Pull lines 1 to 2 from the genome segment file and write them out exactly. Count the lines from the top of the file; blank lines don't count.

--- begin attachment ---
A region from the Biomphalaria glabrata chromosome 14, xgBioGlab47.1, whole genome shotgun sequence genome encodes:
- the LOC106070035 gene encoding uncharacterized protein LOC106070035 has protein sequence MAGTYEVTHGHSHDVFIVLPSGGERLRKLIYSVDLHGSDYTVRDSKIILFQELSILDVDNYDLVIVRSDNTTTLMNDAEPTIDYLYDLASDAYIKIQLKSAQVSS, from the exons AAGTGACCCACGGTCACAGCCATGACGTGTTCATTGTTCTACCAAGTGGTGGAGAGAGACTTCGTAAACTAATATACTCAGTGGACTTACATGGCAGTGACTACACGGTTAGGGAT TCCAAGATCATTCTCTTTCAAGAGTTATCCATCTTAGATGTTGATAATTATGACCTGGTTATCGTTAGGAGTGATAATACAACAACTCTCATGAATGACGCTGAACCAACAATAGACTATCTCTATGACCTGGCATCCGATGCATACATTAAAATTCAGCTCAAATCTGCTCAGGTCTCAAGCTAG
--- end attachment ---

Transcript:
A region from the Biomphalaria glabrata chromosome 14, xgBioGlab47.1, whole genome shotgun sequence genome encodes:
- the LOC106070035 gene encoding uncharacterized protein LOC106070035 has protein sequence MAGTYEVTHGHSHDVFIVLPSGGERLRKLIYSVDLHGSDYTVRDSKIILFQELSILDVDNYDLVIVRSDNTTTLMNDAEPTIDYLYDLASDAYIKIQLKSAQVSS, from the exons AAGTGACCCACGGTCACAGCCATGACGTGTTCATTGTTCTACCAAGTGGTGGAGAGAGACTTCGTAAACTAATATACTCAGTGGACTTACATGGCAGTGACTACACGGTTAGGGAT TCCAAGATCATTCTCTTTCAAGAGTTATCCATCTTAGATGTTGATAATTATGACCTGGTTATCGTTAGGAGTGATAATACAACAACTCTCATGAATGACGCTGAACCAACAATAGACTATCTCTATGACCTGGCATCCGATGCATACATTAAAATTCAGCTCAAATCTGCTCAGGTCTCAAGCTAG